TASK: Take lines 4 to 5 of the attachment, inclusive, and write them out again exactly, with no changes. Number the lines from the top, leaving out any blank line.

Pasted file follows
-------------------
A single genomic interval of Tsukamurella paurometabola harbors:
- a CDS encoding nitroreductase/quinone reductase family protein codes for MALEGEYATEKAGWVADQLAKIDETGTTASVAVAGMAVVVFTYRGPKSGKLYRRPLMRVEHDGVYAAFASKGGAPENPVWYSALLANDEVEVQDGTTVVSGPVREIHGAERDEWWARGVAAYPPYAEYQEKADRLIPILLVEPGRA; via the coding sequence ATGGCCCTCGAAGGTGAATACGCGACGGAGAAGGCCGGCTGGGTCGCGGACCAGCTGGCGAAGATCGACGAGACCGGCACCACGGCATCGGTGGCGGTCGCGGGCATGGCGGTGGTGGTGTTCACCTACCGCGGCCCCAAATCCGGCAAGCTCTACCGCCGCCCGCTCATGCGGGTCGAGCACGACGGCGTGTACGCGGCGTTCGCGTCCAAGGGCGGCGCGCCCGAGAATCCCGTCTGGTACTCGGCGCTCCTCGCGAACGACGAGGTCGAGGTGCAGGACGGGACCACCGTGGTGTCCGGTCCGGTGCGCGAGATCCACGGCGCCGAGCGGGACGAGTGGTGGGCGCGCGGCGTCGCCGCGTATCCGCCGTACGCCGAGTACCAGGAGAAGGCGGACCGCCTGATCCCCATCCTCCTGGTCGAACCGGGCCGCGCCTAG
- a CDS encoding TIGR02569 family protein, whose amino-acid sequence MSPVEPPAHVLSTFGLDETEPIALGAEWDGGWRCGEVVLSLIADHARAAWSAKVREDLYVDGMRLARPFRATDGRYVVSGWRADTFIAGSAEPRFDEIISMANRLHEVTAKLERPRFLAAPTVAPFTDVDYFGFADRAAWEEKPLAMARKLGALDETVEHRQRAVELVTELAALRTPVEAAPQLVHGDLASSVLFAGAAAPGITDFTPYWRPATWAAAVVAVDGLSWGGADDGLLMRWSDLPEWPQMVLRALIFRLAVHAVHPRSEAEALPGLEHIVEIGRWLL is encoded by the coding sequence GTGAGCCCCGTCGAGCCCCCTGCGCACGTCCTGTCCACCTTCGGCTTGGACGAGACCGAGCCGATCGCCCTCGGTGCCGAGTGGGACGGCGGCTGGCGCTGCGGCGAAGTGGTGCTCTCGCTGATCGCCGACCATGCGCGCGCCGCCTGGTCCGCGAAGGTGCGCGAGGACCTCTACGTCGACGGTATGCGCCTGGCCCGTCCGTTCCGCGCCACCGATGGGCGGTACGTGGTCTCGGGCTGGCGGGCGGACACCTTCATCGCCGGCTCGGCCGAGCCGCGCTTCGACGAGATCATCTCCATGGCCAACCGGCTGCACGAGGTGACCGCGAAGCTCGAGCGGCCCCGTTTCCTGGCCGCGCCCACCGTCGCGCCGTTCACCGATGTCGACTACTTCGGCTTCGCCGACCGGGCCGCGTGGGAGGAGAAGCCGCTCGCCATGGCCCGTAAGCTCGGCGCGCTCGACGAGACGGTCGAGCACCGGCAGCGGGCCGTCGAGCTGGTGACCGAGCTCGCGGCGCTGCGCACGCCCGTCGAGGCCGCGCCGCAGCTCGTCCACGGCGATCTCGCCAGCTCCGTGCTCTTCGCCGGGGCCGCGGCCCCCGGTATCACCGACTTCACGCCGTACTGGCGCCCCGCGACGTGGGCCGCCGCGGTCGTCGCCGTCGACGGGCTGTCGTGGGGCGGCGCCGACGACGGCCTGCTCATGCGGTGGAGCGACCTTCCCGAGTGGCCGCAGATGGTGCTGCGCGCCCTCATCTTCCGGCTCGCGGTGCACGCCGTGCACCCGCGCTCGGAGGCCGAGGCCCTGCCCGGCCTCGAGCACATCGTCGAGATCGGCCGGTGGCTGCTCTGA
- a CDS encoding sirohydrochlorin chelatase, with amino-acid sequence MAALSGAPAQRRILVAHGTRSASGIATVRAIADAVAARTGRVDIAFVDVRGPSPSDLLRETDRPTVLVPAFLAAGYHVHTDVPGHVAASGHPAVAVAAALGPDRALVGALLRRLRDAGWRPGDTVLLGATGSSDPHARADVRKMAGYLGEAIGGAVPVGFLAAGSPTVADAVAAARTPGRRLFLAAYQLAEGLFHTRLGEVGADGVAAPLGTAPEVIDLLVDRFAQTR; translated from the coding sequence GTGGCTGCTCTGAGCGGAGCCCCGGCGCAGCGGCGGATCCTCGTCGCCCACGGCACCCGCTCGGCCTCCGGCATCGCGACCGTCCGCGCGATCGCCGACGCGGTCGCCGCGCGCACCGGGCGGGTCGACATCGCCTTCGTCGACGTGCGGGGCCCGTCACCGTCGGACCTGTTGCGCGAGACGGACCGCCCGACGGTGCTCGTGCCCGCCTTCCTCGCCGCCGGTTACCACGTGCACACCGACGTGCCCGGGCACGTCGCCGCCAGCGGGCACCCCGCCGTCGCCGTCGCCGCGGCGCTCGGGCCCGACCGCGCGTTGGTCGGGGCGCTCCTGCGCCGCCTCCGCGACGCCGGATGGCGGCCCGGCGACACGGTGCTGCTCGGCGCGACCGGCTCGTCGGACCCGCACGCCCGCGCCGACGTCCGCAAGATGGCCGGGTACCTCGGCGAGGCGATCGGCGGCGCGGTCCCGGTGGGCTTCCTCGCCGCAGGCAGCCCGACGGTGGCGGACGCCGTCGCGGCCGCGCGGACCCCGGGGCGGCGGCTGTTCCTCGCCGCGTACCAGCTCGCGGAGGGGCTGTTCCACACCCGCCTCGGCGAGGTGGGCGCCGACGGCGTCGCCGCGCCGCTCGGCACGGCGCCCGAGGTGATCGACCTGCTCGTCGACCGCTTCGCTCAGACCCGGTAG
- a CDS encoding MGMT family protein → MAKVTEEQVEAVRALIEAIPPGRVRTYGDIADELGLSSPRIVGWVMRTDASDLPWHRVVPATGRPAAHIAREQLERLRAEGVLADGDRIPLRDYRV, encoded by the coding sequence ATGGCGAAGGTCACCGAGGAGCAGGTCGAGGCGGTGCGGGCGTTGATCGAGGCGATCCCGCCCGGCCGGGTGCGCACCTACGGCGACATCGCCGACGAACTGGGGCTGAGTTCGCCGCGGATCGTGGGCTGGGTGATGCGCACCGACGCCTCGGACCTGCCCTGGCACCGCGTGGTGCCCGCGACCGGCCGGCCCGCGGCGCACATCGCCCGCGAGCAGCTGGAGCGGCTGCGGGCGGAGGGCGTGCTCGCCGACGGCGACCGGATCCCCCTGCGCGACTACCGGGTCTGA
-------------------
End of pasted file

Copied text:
- a CDS encoding sirohydrochlorin chelatase, with amino-acid sequence MAALSGAPAQRRILVAHGTRSASGIATVRAIADAVAARTGRVDIAFVDVRGPSPSDLLRETDRPTVLVPAFLAAGYHVHTDVPGHVAASGHPAVAVAAALGPDRALVGALLRRLRDAGWRPGDTVLLGATGSSDPHARADVRKMAGYLGEAIGGAVPVGFLAAGSPTVADAVAAARTPGRRLFLAAYQLAEGLFHTRLGEVGADGVAAPLGTAPEVIDLLVDRFAQTR; translated from the coding sequence GTGGCTGCTCTGAGCGGAGCCCCGGCGCAGCGGCGGATCCTCGTCGCCCACGGCACCCGCTCGGCCTCCGGCATCGCGACCGTCCGCGCGATCGCCGACGCGGTCGCCGCGCGCACCGGGCGGGTCGACATCGCCTTCGTCGACGTGCGGGGCCCGTCACCGTCGGACCTGTTGCGCGAGACGGACCGCCCGACGGTGCTCGTGCCCGCCTTCCTCGCCGCCGGTTACCACGTGCACACCGACGTGCCCGGGCACGTCGCCGCCAGCGGGCACCCCGCCGTCGCCGTCGCCGCGGCGCTCGGGCCCGACCGCGCGTTGGTCGGGGCGCTCCTGCGCCGCCTCCGCGACGCCGGATGGCGGCCCGGCGACACGGTGCTGCTCGGCGCGACCGGCTCGTCGGACCCGCACGCCCGCGCCGACGTCCGCAAGATGGCCGGGTACCTCGGCGAGGCGATCGGCGGCGCGGTCCCGGTGGGCTTCCTCGCCGCAGGCAGCCCGACGGTGGCGGACGCCGTCGCGGCCGCGCGGACCCCGGGGCGGCGGCTGTTCCTCGCCGCGTACCAGCTCGCGGAGGGGCTGTTCCACACCCGCCTCGGCGAGGTGGGCGCCGACGGCGTCGCCGCGCCGCTCGGCACGGCGCCCGAGGTGATCGACCTGCTCGTCGACCGCTTCGCTCAGACCCGGTAG
- a CDS encoding MGMT family protein → MAKVTEEQVEAVRALIEAIPPGRVRTYGDIADELGLSSPRIVGWVMRTDASDLPWHRVVPATGRPAAHIAREQLERLRAEGVLADGDRIPLRDYRV, encoded by the coding sequence ATGGCGAAGGTCACCGAGGAGCAGGTCGAGGCGGTGCGGGCGTTGATCGAGGCGATCCCGCCCGGCCGGGTGCGCACCTACGGCGACATCGCCGACGAACTGGGGCTGAGTTCGCCGCGGATCGTGGGCTGGGTGATGCGCACCGACGCCTCGGACCTGCCCTGGCACCGCGTGGTGCCCGCGACCGGCCGGCCCGCGGCGCACATCGCCCGCGAGCAGCTGGAGCGGCTGCGGGCGGAGGGCGTGCTCGCCGACGGCGACCGGATCCCCCTGCGCGACTACCGGGTCTGA